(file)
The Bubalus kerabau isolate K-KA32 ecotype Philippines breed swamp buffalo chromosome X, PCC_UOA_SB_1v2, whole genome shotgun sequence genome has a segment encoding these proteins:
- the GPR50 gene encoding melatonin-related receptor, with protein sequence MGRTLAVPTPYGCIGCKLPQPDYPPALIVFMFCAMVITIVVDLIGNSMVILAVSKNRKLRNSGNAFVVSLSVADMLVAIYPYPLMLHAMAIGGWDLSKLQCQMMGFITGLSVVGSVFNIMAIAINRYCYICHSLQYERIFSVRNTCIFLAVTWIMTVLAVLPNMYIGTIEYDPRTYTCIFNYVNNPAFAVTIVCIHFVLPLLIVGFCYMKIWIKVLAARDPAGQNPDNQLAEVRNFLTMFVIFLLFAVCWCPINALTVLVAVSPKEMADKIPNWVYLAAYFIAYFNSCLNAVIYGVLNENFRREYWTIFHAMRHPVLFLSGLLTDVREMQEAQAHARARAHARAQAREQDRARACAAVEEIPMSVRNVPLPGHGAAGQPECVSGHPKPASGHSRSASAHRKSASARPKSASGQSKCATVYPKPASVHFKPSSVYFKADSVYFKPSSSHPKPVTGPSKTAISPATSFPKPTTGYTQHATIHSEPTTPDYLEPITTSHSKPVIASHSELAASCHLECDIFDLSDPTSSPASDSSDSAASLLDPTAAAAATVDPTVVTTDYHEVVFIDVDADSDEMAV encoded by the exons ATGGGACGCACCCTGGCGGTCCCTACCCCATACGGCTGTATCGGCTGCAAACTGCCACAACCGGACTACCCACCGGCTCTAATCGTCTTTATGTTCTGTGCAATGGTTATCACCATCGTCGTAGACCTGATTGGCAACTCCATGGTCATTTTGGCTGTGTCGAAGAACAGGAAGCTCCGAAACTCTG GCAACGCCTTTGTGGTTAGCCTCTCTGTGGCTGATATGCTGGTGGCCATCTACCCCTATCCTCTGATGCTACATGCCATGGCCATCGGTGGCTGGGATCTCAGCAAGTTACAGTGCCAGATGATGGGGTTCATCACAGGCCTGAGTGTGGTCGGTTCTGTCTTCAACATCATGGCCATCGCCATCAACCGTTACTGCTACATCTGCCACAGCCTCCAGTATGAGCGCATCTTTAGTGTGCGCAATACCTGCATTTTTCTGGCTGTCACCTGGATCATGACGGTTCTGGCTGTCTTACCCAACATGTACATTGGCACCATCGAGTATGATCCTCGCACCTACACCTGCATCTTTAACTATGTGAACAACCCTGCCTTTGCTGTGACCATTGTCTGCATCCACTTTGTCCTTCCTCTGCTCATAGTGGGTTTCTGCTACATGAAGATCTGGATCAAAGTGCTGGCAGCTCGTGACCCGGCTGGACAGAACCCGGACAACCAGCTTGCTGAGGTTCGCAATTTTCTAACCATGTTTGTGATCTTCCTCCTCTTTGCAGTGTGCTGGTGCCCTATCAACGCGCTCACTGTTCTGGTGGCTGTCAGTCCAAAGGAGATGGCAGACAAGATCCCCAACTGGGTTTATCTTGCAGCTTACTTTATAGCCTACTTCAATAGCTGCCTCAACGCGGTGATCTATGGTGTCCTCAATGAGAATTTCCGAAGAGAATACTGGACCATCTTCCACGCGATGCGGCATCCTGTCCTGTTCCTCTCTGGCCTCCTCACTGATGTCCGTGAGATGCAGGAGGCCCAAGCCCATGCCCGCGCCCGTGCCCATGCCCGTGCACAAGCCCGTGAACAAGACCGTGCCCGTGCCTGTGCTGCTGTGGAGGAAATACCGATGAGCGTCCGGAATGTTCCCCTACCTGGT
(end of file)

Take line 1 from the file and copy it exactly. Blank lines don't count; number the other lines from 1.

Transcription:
The Bubalus kerabau isolate K-KA32 ecotype Philippines breed swamp buffalo chromosome X, PCC_UOA_SB_1v2, whole genome shotgun sequence genome has a segment encoding these proteins: